I guess what I’m trying to say is that “overwrought” doesn’t even begin to cover it, and I’m pretty sure the guy in charge of the organ dropped dead at some point and nobody bothered to move his corpse from the keys he face-planted.

3] Gone Girl

$6,100,000 / $145,428,000

I have a friend who works at a cinema and she managed to snag me a Gone Girl poster from work today.  I have good friends.

4] Ouija

$6,017,000 / $43,472,000

The fact that this hasn’t sunk like a stone since its release genuinely confuses the hell out of me.  Like, nobody liked this one, critics and audiences, so who’s still going to this?

5] St. Vincent

$5,707,000 / $27,356,000

Chris O’Dowd’s slow breakthrough into America is one of the more bewildering things that I have come across recently.  I mean this in a good way, for once, though.  I like Chris O’Dowd, I think he’s a funny actor – although Moone Boy did quite literally nothing for me – but I thought he’d be an exclusively British thing.  You know, like how Steve Coogan has never broken through into the US despite being STEVE F*CKING COOGAN?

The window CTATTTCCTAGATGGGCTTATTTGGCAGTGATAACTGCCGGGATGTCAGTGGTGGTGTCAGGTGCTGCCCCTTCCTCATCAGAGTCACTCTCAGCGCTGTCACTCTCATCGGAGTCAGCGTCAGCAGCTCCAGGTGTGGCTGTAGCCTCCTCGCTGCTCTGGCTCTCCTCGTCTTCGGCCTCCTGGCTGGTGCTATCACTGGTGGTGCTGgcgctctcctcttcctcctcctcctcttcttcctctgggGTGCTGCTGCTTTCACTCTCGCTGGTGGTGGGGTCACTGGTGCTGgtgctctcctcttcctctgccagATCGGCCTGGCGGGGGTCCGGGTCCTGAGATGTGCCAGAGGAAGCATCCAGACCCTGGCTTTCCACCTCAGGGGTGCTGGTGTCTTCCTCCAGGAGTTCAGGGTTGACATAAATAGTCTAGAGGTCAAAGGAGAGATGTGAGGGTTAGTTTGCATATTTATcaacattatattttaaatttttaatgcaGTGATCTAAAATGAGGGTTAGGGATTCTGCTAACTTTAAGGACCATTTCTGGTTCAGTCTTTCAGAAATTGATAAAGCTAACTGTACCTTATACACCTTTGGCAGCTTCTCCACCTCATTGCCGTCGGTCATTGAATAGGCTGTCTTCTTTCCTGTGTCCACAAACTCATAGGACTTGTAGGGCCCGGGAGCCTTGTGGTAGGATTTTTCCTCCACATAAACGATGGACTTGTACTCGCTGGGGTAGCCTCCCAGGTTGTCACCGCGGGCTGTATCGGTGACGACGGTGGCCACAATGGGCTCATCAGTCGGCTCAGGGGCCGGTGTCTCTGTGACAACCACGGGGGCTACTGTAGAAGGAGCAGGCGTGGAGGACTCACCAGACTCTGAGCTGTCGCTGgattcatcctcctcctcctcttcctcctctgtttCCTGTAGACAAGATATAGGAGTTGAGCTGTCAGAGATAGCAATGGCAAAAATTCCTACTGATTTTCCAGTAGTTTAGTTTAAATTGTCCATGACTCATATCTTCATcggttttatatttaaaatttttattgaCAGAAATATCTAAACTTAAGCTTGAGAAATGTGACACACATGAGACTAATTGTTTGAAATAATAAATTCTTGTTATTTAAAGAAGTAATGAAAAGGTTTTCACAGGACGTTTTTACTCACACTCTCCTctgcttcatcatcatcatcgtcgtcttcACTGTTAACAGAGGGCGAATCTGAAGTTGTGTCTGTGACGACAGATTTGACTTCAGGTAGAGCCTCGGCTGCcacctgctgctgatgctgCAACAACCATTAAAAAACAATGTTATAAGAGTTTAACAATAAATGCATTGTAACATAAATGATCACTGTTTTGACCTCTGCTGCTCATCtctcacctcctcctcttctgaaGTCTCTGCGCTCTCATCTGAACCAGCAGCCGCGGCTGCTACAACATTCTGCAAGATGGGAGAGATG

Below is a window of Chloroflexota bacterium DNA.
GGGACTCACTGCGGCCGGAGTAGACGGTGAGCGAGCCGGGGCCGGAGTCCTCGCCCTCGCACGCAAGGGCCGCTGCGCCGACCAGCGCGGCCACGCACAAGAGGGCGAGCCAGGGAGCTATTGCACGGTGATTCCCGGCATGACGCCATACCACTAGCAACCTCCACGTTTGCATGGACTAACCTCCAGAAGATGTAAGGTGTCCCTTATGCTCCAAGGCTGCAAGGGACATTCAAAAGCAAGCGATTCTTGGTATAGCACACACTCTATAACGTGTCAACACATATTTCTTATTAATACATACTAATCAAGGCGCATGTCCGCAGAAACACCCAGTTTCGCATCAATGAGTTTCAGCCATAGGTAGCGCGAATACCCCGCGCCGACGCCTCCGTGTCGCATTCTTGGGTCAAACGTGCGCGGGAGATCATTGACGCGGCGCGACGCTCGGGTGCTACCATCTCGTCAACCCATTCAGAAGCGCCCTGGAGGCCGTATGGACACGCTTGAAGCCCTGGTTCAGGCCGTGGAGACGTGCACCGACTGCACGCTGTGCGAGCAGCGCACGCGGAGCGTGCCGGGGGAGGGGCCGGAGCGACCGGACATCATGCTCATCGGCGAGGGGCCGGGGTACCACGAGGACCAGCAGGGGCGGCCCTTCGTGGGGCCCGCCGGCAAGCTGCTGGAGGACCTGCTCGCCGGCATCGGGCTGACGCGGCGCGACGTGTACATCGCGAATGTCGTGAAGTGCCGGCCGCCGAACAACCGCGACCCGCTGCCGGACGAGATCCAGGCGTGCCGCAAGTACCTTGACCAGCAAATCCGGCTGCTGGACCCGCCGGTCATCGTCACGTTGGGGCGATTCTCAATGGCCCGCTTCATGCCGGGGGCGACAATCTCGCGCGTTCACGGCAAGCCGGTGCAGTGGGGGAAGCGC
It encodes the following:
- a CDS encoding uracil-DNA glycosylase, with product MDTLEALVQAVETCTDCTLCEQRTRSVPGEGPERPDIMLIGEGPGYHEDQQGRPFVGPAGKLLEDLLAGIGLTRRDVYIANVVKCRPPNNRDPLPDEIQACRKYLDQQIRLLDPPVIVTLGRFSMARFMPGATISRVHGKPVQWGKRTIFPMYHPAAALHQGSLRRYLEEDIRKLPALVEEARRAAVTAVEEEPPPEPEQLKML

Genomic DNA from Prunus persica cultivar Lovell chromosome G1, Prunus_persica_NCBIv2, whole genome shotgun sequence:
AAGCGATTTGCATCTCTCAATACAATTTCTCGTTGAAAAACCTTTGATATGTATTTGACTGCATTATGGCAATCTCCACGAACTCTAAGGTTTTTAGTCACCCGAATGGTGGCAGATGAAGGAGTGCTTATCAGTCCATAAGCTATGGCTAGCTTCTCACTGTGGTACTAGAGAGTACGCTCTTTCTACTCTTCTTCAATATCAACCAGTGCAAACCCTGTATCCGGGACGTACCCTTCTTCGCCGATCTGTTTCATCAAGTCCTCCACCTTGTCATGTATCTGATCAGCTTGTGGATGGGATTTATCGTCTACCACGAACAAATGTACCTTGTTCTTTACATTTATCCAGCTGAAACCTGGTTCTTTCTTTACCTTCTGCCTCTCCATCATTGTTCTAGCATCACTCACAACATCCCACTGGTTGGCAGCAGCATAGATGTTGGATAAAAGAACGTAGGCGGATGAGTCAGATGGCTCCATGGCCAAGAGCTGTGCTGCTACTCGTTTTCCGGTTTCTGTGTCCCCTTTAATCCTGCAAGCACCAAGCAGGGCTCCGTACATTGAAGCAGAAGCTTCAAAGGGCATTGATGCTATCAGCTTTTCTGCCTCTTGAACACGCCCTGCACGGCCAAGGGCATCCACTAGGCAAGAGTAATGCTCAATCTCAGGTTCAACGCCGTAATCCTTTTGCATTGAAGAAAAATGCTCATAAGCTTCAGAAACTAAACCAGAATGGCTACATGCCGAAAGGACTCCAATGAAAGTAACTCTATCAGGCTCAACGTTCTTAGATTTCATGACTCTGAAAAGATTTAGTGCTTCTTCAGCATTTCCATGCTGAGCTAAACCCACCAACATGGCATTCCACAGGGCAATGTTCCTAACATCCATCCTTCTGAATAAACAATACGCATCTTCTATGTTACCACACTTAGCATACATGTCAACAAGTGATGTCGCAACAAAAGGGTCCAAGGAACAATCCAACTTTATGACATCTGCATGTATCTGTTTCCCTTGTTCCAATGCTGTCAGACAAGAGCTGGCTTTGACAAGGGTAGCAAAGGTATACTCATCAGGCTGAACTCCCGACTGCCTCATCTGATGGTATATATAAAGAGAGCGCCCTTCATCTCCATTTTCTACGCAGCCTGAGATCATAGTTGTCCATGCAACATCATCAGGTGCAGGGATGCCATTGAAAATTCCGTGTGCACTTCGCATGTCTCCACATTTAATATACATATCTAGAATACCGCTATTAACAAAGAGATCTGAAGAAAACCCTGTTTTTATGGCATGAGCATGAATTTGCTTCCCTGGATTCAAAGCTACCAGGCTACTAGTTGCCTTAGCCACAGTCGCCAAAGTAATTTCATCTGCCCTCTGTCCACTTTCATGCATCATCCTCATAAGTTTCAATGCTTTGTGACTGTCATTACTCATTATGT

6] Nightcrawler

$5,512,000 / $19,756,000

OUCH.  I mean, I really should’ve seen this coming, Nightcrawler is not exactly the kind of film that will sit well with general audiences, but still.  This really isn’t the fate that one of the year’s best films deserves.  It might survive next week, as Dumb And Dumber To is the only wide release that will make money, but this still deserves way more love.  If you’ve yet to see it, go now!

7] Fury

$5,500,000 / $69,268,000

This was pretty darn great.  Took a while to warm up and ultimately didn’t do much that many other war dramas haven’t already done better, but its cast is great, its individual scenes are really good, and the whole is the sum of its pretty good parts.  Glad to see that Sabotage appeared to be a fluke for David Ayer after all!

8] John Wick

$4,075,000 / $34,745,000

Wha…?  Huh…?  Wh…?  IT’S JOHN WICK, YOU GUYS!!  I don’t even know you people anymore.

9] Alexander And The Terrible, Horrible, No Good, Very Bad Day

$3,495,000 / $59,208,000

Yes, I did end up seeing this.  No, it wasn’t awful.  I mean, it’s not that good, but it is pacey, incredibly earnest, and has committed performances from a game cast.  It’s that earnestness that keeps it from being an intolerable slog, because the film is that happy and sincere that it overwhelms any cynical boundaries.  It’s not a good film, we can’t forget that, but it’s not an awful one so I’m willing to chalk this up as the most minor win possible.